It’s a pleasure to meet you, she said.
Meaning—her memories had been reset again. While Kujirai had no way of knowing the forgetful detective’s specific rule or regulations behind her forgetting, the eyes of someone looking at someone for the first time in their life were something he could pick up on instinct.
He had tried to reset his thoughts through devoting himself to swimming but—this forgetful detective was able to do it simply by forgetting. Is there anything I can win at? He insulted himself.
Though it seemed Officer Hijiori wasn’t with her…
“Could I have a bit of your time?”
As Kyouko-san asked with a smile, he felt a sense of déjà vu—this was almost the exact opposite of the café from two days prior. She was wearing a cute one piece, but had she invited him wearing something with higher exposure, he felt he might immediately accept. Albeit, a former competitive swimmer like Kujirai wasn’t that impulsive.
“I’m sorry, I’m in the middle of training at the moment.”
“Oh? Don’t’ be so cold. Weren’t you just about wrapping up? You’ve been swimming for quite a long while…”
A long while, had she been watching?
Kujirai played dumb, “I’m just taking an interval,” he said and returned to the pool.
“I can wait until you’ve done another fifty laps.”
Of course, there was no way he could do another fifty—going beyond indirect to the point of blatant rejection, Kujirai pulled down his goggled and kicked the wall of the pool.
It happened at that moment.
Splash, Kyouko-san jumped into the lane one over—An active action one wouldn’t expect from her gentle appearance.
In the first place, the very fact she dropped by the fool made it feel like she got the drop on him—her movements were all terribly speedy, or rather, she was quick to react.
“… If you suddenly jump in without preparing yourself, you can induce a heart attack,”
Giving a warning as an instructor was the most Kujirai could do.
“Ahaha. A heart attack, is it—so it’s like an electric shock?”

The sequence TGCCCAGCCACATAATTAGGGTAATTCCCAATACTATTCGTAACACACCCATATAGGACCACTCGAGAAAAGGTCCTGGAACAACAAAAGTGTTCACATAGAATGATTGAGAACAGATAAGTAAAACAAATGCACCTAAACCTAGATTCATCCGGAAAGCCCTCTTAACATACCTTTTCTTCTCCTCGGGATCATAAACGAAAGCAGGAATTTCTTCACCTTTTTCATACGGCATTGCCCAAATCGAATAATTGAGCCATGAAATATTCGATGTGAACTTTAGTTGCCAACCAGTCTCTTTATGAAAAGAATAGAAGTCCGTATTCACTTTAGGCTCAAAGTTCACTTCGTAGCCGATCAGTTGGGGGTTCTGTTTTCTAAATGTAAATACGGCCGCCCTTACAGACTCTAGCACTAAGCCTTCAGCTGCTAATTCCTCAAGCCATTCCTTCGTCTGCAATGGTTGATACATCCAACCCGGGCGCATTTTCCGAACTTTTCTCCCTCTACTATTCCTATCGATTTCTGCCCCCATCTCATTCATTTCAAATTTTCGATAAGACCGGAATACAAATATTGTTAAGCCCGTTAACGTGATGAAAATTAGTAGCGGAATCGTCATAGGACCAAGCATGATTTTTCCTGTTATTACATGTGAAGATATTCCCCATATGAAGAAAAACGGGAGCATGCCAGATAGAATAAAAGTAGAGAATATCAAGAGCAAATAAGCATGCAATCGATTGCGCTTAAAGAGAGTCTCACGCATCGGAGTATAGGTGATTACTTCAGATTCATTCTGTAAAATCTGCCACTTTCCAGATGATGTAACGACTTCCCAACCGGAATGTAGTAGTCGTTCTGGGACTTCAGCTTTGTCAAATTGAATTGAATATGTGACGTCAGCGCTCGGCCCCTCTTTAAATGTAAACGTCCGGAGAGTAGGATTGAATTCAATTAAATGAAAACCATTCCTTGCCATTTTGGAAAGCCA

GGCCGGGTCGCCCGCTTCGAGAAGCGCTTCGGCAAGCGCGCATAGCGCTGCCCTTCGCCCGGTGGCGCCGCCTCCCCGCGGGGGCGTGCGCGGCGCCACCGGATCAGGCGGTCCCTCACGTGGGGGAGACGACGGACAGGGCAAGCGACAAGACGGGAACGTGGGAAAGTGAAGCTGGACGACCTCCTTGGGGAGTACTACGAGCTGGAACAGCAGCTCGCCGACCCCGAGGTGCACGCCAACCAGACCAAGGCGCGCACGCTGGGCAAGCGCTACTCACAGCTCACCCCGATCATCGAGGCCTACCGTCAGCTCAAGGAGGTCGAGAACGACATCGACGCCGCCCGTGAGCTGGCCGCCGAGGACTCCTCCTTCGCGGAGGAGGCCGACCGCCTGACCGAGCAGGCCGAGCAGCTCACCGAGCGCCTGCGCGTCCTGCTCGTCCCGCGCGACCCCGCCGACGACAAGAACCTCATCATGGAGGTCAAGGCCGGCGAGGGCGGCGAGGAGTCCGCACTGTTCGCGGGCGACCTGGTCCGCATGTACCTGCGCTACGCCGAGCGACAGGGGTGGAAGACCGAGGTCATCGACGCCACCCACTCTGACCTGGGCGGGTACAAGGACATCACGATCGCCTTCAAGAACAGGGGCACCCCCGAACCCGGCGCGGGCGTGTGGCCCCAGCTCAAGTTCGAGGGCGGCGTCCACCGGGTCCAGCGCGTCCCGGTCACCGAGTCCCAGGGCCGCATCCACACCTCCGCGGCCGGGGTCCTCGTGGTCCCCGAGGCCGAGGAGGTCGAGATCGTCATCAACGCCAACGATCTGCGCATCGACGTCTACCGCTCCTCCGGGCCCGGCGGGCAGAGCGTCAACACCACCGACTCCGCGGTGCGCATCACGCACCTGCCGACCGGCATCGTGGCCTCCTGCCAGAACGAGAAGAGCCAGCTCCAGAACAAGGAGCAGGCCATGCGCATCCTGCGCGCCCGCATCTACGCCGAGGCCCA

“No need to worry. I’ve already done my warmup—hey, Kujirai-san.”
Equipping the swimming cap and goggles she had hung on the shoulder string of her swimsuit, Kyouko-san went on.
“How about we have a little competition? Fifty meters, freestyle. If I reach the goal first, you’ll have to spare me just five minutes or your time.”
“… You’re a forceful one. Are you one of those aggressive types?”
“I’m a detective type.”
If you just started out with that—he did think, but hindsight was twenty-twenty and it was already too late.
“Then if I win, Kyouko-san, will you go on a date with me?”
“I don’t mind. I do like dates.”
Kyouko-san readily accepted Kujirai’s inciting words.
With that reply, there was no turning back.
“Then it’s a match.”
Kyouko turned forward and prepared herself.
Judging by that action alone, she wasn’t a complete amateur… perhaps she could swim faster than the average man. Of course, Kujirai didn’t believe she could swim faster than a former professional.
Be that as it may, there was no way she made such a reckless challenge with no hopes of victory… she said she watched him swim a while, so did she think he was tired out?
Well of course, he was swimming without calculation so he couldn’t go at full power, but that didn’t mean he didn’t have another fifty meters left in him.
Kyouko gave the signal herself and kicked the wall—with no prior notice, she had arbitrarily made her start but he didn’t’ mind giving her a bit of a handicap.
Following behind, Kujirai took in a deep breath, and kicked—with the same crawl as before, he began to swim.
He didn’t think anything as he swam.
But he felt.
It was somewhat irregular, but he couldn’t help but feel it had been a truly long time since he competed with someone like this—and he began to detest himself for enjoying it. In his active days, he had frequently gone up against Unagi just like this. He didn’t know what he was supposed to feel about that.
There was no mistaking the sole fact he would never be able to swim with him again—but as he swam on, he stopped feeling that as well.
When he popped his head out o the water to take a breath, he looked at the lane over. He must have passed her long ago—but Kyouko-san was nowhere to be seen.
It was only an instant and he was wearing goggles, so perhaps he simply didn’t see her, but she wasn’t there swimming on the second breath either.
Don’t tell me, she drowned? Did she force her body to win the race and get a leg cramp—or was it really heart attack?
“… Kyo- Kyouko-san!?”
Kujirai halted his crawl to get his face out of the water. He looked around—where had she sunk?
He had to save her fast… this pool was a deep one, and her feet most likely wouldn’t reach the bottom at her height. What was the lifeguard doing?